Panasonic entered the digital camera market in 2001, and in 2006 produced the first of its popular ZS range (TZ outside the US), a series of cameras with a small body and a large zoom range designed to appeal to travellers.
It's safe to say that in the 10 intervening years, lots of advancements have been made, many of which Panasonic itself has been first to introduce. ZS / TZ cameras have proved a big hit over the years, and with the shift towards more high-end features in compact cameras, Panasonic has now raised its game with a new model, the Lumix ZS100 / TZ100.
The most noteworthy change that the ZS100 / TZ100 brings is the move from a 1/2.3-inch sensor like the unit found in the ZS60 / TZ80, to a much larger 1-inch type device with 20.1 million effective pixels. One inch sensors have become very popular in the past few years, first with Sony's RX100 range, and more lately, with Canon's latest G series compact cameras.
- 1.0-inch CMOS sensor, 20.1MP
- 25-250mm f/2.8-5.9 zoom lens
- 4K video capture
A 1.0-inch sensor immediately raises the ZS100 / TZ100 above the level of many other rival travel cameras. It's the same same sensor as is found in Panasonic's top-end bridge camera, the very successful Lumix FZ1000. In the ZS100 / TZ100, it is combined with a new Venus Engine processor and a Leica DC Vario-Elmarit 25-250mm f/2.8-5.9 zoom lens. There's also Panasonic's Power OIS stabilisation system for stills photography and 5-axis hybrid OIS stabilisation for video.
Despite the increase in pixel count over that of last year's ZS50 / TZ70, the fact that the sensor is 4x larger in the ZS100 means that the pixels are 2.4x bigger, which should be very good news for image quality and noise control in particular. This has given Panasonic the courage to give the ZS100 a native sensitivity range of ISO125-12,800, and there are also expansion settings of ISO80, 100 and 25,600.
The 10x optical zoom means that Panasonic is describing the ZS100 as belonging to an entirely new sector of the travel compact market – premium superzoom. All of the other small form (pocketable) one-inch sensor cameras are limited in their zoom range, so it's quite exciting to see the company coming up with a camera which should appeal even more to travelling photographers.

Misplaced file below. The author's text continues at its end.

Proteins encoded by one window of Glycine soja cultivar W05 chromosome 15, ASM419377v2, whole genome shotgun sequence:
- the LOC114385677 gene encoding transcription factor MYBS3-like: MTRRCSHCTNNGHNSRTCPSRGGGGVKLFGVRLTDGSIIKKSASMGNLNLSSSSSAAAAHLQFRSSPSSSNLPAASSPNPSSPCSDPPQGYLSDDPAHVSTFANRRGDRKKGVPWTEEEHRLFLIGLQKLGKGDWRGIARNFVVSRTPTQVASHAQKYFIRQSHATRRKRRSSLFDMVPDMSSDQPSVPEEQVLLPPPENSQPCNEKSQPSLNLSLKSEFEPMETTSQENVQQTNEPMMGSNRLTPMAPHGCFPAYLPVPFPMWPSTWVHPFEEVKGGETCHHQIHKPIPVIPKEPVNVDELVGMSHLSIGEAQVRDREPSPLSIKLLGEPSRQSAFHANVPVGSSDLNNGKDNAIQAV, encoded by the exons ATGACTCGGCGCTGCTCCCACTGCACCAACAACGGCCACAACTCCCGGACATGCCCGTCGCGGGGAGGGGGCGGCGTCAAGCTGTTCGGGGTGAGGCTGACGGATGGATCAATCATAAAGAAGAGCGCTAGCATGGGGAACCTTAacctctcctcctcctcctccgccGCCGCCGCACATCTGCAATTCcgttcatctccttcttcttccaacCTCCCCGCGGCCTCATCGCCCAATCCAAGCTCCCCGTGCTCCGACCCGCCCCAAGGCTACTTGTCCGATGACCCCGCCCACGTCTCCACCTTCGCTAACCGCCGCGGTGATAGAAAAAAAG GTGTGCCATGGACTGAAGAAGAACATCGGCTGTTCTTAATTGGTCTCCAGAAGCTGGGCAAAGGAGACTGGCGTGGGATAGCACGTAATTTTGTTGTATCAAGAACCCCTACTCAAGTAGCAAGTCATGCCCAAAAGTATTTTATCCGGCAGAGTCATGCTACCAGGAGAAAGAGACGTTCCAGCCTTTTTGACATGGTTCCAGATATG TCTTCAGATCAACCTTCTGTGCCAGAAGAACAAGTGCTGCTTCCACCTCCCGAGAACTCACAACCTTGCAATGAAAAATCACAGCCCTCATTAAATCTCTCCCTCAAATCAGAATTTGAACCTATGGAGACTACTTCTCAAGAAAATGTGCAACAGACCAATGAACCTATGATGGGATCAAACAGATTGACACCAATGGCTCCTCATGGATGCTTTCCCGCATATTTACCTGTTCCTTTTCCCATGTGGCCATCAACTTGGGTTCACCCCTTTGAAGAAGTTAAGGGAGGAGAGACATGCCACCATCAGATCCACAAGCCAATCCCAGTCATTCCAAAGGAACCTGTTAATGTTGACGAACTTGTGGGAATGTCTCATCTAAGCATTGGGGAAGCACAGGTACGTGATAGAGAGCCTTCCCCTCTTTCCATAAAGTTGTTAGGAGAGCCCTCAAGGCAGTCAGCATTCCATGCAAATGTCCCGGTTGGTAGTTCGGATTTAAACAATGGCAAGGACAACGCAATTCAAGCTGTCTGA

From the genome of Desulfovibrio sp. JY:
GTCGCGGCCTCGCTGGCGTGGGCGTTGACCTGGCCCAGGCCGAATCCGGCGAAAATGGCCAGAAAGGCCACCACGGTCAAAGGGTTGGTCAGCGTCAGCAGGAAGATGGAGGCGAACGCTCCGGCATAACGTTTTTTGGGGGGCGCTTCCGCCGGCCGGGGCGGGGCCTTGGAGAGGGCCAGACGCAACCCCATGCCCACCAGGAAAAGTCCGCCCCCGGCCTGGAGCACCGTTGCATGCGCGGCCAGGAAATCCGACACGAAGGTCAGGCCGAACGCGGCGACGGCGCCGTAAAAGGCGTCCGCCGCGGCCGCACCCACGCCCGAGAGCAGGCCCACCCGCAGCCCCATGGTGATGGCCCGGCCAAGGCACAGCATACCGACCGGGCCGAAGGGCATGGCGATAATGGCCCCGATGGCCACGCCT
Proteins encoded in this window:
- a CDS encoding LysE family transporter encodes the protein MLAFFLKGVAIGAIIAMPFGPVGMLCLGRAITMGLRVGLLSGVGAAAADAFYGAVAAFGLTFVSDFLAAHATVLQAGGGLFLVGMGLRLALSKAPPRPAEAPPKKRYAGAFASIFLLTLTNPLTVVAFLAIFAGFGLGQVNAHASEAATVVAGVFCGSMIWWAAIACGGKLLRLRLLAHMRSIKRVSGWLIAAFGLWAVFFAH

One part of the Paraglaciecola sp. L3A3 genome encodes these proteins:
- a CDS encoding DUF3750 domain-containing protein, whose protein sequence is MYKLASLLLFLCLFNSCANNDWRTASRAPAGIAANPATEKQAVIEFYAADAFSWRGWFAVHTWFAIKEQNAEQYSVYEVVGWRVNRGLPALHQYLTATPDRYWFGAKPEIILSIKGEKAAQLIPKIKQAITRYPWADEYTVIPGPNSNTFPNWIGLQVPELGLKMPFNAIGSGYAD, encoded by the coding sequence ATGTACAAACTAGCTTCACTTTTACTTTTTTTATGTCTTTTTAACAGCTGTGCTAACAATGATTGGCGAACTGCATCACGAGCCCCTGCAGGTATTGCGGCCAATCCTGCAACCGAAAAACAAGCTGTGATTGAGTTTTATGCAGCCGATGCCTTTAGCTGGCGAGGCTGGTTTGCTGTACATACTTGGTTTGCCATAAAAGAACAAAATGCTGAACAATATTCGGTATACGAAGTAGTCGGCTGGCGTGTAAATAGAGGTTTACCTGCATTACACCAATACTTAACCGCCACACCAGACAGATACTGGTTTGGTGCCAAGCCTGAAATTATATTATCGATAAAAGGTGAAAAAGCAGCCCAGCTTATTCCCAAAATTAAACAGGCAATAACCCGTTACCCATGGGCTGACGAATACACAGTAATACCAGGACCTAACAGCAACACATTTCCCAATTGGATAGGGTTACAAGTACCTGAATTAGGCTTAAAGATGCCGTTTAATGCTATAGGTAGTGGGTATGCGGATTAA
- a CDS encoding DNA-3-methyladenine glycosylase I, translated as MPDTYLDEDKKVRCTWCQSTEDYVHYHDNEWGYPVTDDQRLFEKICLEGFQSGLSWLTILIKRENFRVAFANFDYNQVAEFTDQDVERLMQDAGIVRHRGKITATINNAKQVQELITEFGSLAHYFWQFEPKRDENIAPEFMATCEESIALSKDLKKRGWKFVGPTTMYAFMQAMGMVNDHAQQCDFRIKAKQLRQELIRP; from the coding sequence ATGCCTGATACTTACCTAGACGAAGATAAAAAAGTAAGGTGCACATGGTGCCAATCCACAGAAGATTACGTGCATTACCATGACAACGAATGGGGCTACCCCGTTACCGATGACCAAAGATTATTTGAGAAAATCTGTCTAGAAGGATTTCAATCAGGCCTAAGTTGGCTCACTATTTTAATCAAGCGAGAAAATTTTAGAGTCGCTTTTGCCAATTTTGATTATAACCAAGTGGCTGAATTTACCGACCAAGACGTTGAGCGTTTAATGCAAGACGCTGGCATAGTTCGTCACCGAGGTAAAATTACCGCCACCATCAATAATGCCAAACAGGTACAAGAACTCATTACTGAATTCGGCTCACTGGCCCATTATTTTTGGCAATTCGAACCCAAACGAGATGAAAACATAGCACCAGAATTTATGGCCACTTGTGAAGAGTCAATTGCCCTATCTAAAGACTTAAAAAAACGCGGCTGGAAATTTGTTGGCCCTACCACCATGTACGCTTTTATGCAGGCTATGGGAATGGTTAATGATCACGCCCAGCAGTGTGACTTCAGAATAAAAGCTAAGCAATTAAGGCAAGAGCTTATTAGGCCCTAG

Given Panasonic's enthusiasm for all things 4K, it's no surprise that the ZS100 has 4K recording capability (at 30 or 25 frames per second) and 4K Photo modes are present to make it easy to shoot 8MP still images at 30 frames per second (fps). There's also Panasonic's latest addition to the 4K fold, Post Focus mode. In this mode the camera takes a sequence of images with different focus distances and you can choose the shot in which your subject is sharp post capture.
In addition, the ZS100 has 4K cropping which enables the composition of 4K footage to be improved and down-sampled to Full HD in-camera.
Viewfinders are making a welcome comeback to compact cameras and the ZS100 / TZ100 has a 0.2-inch, 1,160,000-dot electronic viewfinder built-in to make it easier to compose images in bright ambient light. Naturally this is accompanied by a larger screen on the back of the camera, and in this instance it's a 3-inch 1,040,000-dot unit that is touch-sensitive. Helpfully there's an eye sensor to detect when the camera is held to the eye to switch off the main screen and activate the EVF.
Another cherry on the specification cake is the fact that the ZS100 can record raw files as well as JPEGs. This sits well with the aperture priority, shutter priority and manual exposure modes that accompany the automated shooting options. Also, the shutter speed may be set to 60-1/2000 secs when the mechanical shutter is in use or 1-1/16000 secs with the electronic shutter. It should therefore be possible to freeze very fast movement and use the widest aperture in bright light.
Interestingly, although Wi-Fi connectivity is present, NFC technology is not – Panasonic says that this hasn't proved as widely used as expected. In terms of competition, the ZS100 goes up against the latest one-inch compact cameras from rivals Sony and Canon, including the RX100 IV and the G7 X Mark II – but neither feature such extensive zooms. Arguably, therefore, the ZS100 doesn't currently have any close competitors.